We have no idea. But that doesn’t stop us from weaving plans of ‘we will do this and we will do that once the kids are born’. I already imagine myself singing my favourite songs to the baby, and dancing with him/ her to a particular chirpy song playing on the radio.
The kid may not remember it, but I will. For them and for myself.
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Last week, I stumbled upon Donna Hays‘ website. She is a veteran Australian baker and most of her recipes use salted butter, which is the one we get here in India. And what beautiful photos! Go visit her sit, you will love it.
I tried her Beehive Cupcakes and they were a hit. The honey in the cupcakes caramelises beautifully to give a soft crunch at the base and on the sides. I added a bit of orange oil to get a nice flavor and yes made the meringue frosting without the cream of tartar. And it whipped up beautifully.
Donna Hay’s Beehive Honey Cupcakes
Makes 12 cupcakes
What you will need :
- 125 gm softened butter
- 165 gm caster sugar
- 1/2 teaspoon vanilla extract
- 1/2 teaspoon orange extract or orange oil
- 1 tablespoon honey
- 2 eggs
- 185 gm all purpose flour sifted
- 1 teaspoon baking powder
- 1/2 cup milk
- 1 cup caster sugar
- 1/4 cup water
- 3 egg whites
- 1 tablespoon caster sugar with some yellow food color, for decoration
What to do :
- Pre heat oven to 160C.
- Place the butter, sugar, vanilla and honey in big bowl beat until light and creamy.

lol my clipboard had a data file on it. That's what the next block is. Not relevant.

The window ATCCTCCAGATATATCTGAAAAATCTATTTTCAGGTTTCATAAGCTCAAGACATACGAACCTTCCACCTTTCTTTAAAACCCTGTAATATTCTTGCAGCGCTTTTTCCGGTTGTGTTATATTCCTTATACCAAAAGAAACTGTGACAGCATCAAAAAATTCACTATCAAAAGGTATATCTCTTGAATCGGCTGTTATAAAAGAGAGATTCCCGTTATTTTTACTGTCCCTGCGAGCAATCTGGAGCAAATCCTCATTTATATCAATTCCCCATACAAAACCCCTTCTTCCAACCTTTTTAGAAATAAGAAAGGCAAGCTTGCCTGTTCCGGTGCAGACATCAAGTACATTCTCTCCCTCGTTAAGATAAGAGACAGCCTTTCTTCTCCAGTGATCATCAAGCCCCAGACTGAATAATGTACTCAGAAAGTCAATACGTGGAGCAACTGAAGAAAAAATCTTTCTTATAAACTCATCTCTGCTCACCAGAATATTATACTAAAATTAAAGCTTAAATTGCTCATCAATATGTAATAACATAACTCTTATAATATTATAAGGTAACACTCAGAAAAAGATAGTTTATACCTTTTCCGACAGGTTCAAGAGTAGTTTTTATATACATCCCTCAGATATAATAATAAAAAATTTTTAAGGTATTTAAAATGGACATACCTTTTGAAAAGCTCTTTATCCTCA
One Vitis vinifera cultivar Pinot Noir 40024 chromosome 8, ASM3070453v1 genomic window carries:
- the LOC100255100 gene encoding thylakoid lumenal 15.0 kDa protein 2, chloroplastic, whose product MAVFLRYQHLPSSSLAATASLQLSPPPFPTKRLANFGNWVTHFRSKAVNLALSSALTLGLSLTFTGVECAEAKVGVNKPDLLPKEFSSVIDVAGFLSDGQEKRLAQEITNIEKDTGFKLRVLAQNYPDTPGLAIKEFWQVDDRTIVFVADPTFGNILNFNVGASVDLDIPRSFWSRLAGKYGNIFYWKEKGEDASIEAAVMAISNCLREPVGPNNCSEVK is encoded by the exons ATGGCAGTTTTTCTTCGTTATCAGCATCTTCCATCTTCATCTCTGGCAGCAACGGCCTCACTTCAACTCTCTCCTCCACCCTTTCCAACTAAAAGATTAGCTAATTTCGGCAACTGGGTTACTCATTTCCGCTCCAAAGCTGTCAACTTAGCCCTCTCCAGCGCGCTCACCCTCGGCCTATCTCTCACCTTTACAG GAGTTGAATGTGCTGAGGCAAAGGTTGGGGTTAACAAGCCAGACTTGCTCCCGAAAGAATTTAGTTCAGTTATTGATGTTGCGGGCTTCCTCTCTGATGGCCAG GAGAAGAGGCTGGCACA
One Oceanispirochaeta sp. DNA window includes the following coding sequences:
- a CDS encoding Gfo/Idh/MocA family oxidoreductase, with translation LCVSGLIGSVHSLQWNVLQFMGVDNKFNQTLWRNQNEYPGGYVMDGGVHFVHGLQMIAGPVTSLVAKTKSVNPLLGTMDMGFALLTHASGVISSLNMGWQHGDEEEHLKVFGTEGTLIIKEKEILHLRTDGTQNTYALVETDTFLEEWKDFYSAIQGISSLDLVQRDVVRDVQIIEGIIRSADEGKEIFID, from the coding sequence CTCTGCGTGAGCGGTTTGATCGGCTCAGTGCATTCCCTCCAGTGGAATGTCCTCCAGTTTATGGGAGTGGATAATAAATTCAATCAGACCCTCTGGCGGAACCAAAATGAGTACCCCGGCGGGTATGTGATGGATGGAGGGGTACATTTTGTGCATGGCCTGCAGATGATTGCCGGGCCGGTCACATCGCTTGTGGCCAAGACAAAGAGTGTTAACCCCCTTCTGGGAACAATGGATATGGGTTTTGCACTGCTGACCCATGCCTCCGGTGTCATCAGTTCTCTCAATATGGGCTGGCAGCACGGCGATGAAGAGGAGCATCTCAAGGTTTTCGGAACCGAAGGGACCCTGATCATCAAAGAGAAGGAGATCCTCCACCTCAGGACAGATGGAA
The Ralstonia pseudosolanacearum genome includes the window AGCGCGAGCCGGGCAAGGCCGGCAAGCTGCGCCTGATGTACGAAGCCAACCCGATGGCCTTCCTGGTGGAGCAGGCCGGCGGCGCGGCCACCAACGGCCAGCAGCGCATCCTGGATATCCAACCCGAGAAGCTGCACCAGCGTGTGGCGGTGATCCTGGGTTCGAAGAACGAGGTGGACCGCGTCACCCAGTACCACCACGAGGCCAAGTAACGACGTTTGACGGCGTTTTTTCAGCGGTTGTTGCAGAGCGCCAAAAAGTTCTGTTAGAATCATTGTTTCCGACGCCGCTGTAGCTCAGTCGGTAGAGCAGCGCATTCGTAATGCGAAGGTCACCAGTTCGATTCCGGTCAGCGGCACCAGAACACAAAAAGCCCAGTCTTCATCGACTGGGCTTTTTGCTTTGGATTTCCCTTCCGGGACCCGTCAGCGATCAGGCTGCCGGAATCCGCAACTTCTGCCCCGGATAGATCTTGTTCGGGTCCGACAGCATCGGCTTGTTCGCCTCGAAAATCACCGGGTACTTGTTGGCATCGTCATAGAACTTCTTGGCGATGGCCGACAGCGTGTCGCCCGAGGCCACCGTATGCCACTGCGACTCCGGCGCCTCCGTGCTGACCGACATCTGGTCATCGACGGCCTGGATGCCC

- Gradually add the eggs and beat until well combined.
- Add the flour, baking powder and milk and fold until just combined.
- Spoon the mixture into paper lined muffin pans.
- Bake for 20-25 minutes in a preheated oven till a skewer inserted in the centre comes out clean.
- Cool it on a wire rack.
- For the meringue frosting, place sugar and water in a saucepan over high heat and stir until sugar is dissolved.
- Once it starts boiling, reduce the heat and continue to simmer for 3 minutes. meanwhile start beating the egg whites till it forms soft peaks.
- Then while constantly whisking, pour the sugar syrup over the egg whites in a slow stream, incorporating the syrup int he egg whites.
- The egg whites will become hot and continue whisking till it cools down and becomes thick and glossy.
- To assemble the cupcakes, cut a round from centre of each cupcake with a melon corer or a cookie cutter.
- Place the frosting in a piping bag with 1 cm plain nozzle and pipe it into the centre of each cupcake. Sprinkle with colored sugar for decoration.
- If you are using unsalted butter, add a pinch of salt with the butter in step 2.
- The original recipe called for cream of tartar, so if you wish you can add a pinch of while boiling sugar and water.
- Egg whites get cooked at the stage when boiling sugar syrup is poured into the egg whites, so don’t worry.
- The unfrosted cupcakes stay well in an airtight container for at least 5 days.